top of page

## Specification: J277

Key features of a bubble sort:

• Uses an outer while loop (condition controlled) to check no swaps have been made.

• Uses an inner for loop (count controlled) to repeat through the length of the data set.

• Uses a flag (a Boolean value) to track if a swap has been made and uses a temporary value to help correctly swap elements.

## Linear Search

A linear search is the most simple search algorithm.

â€‹

Each data item is searched in order from the first value to the last as if they were all laid out in a line.

The list does not have to be in any order before it is searched. This search is also known as a sequential search because the list is searched in a sequence from start to end.

For large lists, this search is not very efficient

## Binary Search

A binary search is a much more efficient searching algorithm as it generally searches through fewer data and is often much quicker - especially for large data sets.

In a binary search, the middle point of the data is selected with each iteration and compared to the value being searched for. When the midpoint matches the target value, it as been found and the search can stop.

! ! However there is a prerequisite of using a binary search - the list of data must already be sorted. A prerequisite is a condition that must be satisfied before an algorithm will work correctly

## Merge Sort

Merge sort is a sorting algorithm based on the idea of ‘divide and conquer’.

A merge sort divides a list into half, again and again until each data item is separate.

Then the items are combined in the same way as they were divided, but now in the correct order.

When the individual lists are all merged together as one list again, then the data is in order and the algorithm will end.

## Bubble Sort

This algorithm is based on the comparison of adjacent data elements.

â€‹

Data elements are swapped if they are not in the correct order.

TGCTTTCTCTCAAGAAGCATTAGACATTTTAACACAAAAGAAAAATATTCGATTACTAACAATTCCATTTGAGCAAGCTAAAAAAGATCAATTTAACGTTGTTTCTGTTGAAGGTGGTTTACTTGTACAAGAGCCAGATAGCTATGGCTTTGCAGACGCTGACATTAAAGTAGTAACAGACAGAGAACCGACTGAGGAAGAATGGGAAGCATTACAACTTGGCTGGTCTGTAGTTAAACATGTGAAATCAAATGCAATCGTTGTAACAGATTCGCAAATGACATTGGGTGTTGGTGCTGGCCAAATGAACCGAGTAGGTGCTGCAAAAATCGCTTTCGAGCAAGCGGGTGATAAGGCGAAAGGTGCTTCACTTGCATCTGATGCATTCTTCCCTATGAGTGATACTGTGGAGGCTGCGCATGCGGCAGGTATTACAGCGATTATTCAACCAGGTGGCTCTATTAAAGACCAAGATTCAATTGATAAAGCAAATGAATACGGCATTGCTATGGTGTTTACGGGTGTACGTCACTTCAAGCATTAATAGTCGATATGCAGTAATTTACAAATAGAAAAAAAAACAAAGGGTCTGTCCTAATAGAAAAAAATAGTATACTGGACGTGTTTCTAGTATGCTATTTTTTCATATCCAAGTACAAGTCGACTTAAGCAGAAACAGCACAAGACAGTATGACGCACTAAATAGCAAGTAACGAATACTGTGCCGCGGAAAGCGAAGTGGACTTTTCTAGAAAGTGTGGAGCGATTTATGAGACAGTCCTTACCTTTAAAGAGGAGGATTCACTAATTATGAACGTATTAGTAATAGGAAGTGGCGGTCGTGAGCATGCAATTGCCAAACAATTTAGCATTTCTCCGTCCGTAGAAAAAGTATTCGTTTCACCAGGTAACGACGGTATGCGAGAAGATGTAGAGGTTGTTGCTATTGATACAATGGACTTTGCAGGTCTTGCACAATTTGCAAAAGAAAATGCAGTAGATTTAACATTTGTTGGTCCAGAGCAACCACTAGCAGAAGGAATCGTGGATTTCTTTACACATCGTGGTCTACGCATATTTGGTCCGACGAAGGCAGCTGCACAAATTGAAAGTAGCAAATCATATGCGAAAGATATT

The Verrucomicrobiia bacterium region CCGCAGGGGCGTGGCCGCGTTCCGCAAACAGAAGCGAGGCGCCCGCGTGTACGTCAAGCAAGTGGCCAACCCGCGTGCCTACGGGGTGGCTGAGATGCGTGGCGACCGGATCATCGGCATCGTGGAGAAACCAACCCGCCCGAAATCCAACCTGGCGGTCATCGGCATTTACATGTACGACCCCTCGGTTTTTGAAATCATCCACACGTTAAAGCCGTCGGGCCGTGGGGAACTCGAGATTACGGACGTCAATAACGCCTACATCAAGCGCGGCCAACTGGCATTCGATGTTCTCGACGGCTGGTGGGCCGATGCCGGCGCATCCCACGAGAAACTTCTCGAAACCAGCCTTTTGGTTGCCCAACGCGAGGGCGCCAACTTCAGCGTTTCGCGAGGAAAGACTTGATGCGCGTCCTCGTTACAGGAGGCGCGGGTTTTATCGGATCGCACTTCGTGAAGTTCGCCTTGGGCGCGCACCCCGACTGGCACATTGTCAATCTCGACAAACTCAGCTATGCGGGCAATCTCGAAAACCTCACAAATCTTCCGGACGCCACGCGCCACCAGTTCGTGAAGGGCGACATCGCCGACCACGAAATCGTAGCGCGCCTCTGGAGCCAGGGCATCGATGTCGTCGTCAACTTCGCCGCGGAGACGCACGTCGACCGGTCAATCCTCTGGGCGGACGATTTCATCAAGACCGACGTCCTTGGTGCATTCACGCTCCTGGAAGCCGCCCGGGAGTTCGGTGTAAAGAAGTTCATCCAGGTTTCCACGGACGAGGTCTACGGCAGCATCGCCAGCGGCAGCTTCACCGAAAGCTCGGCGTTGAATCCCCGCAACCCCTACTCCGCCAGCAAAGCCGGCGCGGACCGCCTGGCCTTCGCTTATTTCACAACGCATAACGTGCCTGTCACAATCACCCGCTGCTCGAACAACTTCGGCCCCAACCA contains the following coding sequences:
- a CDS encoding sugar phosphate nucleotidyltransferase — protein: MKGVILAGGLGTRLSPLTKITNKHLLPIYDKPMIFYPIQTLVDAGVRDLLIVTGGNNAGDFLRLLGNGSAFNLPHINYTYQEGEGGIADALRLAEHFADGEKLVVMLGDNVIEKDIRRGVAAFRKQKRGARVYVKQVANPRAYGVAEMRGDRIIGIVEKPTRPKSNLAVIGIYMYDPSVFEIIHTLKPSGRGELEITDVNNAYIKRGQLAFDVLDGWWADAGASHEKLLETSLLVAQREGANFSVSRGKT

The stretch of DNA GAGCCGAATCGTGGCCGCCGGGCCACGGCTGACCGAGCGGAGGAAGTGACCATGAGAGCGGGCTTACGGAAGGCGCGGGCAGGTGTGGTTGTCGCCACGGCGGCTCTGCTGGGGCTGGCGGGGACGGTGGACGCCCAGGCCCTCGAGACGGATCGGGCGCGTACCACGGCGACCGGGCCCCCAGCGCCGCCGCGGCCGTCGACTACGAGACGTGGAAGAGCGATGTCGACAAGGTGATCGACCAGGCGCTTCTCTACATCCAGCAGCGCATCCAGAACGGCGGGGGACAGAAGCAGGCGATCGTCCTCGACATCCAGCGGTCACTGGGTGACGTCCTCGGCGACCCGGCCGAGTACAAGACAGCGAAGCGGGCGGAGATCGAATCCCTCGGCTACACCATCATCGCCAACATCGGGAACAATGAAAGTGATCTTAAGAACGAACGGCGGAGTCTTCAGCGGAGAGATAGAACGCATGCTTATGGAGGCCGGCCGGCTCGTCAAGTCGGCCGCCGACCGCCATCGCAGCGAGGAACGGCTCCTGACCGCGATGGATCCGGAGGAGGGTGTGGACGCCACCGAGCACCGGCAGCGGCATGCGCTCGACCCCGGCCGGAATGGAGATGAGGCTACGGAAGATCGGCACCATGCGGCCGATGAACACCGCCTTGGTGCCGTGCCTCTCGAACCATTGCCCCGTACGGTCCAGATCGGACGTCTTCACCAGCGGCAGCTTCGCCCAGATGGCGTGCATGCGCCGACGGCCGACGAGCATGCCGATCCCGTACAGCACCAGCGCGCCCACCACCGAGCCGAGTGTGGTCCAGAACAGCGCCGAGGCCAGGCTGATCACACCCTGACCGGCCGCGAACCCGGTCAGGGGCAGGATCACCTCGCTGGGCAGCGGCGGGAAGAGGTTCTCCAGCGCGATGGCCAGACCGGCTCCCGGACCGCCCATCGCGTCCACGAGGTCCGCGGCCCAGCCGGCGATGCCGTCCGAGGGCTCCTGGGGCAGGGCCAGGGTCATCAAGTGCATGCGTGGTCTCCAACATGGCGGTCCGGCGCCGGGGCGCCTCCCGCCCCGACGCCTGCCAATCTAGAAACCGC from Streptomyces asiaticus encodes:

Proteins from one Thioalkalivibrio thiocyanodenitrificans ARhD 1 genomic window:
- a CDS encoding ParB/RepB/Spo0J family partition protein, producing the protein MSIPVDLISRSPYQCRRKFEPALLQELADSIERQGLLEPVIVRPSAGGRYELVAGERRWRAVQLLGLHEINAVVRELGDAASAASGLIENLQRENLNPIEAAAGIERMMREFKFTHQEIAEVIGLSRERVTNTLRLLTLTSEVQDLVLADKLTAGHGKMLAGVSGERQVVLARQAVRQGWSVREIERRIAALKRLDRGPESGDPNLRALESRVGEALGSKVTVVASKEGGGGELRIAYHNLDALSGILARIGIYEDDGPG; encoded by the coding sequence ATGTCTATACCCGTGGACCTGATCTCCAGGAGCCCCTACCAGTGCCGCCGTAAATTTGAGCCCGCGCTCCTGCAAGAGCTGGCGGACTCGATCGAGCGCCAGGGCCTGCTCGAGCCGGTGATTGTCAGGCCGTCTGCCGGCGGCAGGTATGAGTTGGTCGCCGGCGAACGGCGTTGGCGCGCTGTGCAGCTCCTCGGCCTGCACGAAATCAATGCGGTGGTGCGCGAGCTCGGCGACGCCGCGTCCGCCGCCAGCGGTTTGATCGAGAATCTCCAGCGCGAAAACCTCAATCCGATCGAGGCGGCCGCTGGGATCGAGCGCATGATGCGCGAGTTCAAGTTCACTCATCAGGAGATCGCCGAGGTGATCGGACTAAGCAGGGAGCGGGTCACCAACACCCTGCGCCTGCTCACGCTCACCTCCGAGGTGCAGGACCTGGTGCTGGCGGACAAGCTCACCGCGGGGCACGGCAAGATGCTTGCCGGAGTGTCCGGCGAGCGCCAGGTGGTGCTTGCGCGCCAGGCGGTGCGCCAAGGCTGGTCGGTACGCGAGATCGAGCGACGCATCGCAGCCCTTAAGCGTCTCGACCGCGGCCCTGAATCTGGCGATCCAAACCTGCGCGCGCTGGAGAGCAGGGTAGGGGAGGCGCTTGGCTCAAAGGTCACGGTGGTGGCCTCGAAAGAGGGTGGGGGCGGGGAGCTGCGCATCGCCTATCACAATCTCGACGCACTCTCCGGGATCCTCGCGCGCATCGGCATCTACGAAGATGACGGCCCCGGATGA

The algorithm will only stop when a complete iteration through the data is completed with no swaps made.

â€‹

A bubble sort is not suitable for large sets of data.

## Insertion Sort

The list is logically split into sorted values (on the left) and unsorted values (on the right).

â€‹

Starting from the left, values from the unsorted part are checked and inserted at the correct position in the sorted part.

â€‹

This continues through all elements of the list until the last item is reached, and sorted.

Insertion sorts are efficient for small data sets but would be slow to sort large sets, compared to alternatives such as a merge sort.

Key features of a linear search:

• A loop is used to check the first value in a list and increment by 1, checking each value for a match to the target.

• Reaching the last element of the list without finding a match means the value is not included.

Key features of a binary search:

• A midpoint, lowpoint and highpoint are calculated.

• A while loop is used to repeatedly compare the midpoint to a target value.

• The upper half or lower half of the data is ignored if the midpoint does not equal the target.

Key features of a merge sort:

• This algorithm calls itself from within the subroutine (this is known as a recursive algorithm).

• It continually splits sublists into a left side and a right side until each sublist has a length of 1.

Key features of a insertion sort:

• Uses an outer for loop (count controlled) to iterate through each value in the list.

• Uses an inner while loop (condition controlled) to find the current value’s correct position in the sorted part of the list.

• An insertion sort moves backwards’ to find the correct position of each value, by decreasing the index within the while loop.

## Questo's Questions

1.3 - Searching & Sorting Algorithms:

â€‹

Linear Search

Explain step-by-step how the number 8 would be found in the following list using a linear search:
12, 5, 3, 2, 8, 19, 14, 6 [4]

â€‹

Binary Search

Explain step-by-step how the number 2 would be found in the following list using a binary search:
1, 2, 3, 4, 5, 6, 7, 8, 9, 10 [6]

â€‹

Merge Sort

Explain step-by-step how a merge sort would sort the following list of numbers:
4, 8, 5, 1, 3, 6, 7, 2 [6]

â€‹

Bubble Sort

Explain step-by-step how a bubble sort would sort the following list of numbers:
3, 1, 6, 5, 2, 4 [6]

â€‹

Insertion Sort

Explain step-by-step how an insertion sort would sort the following list of numbers:

5, 2, 6, 3, 1, 4 [6]

bottom of page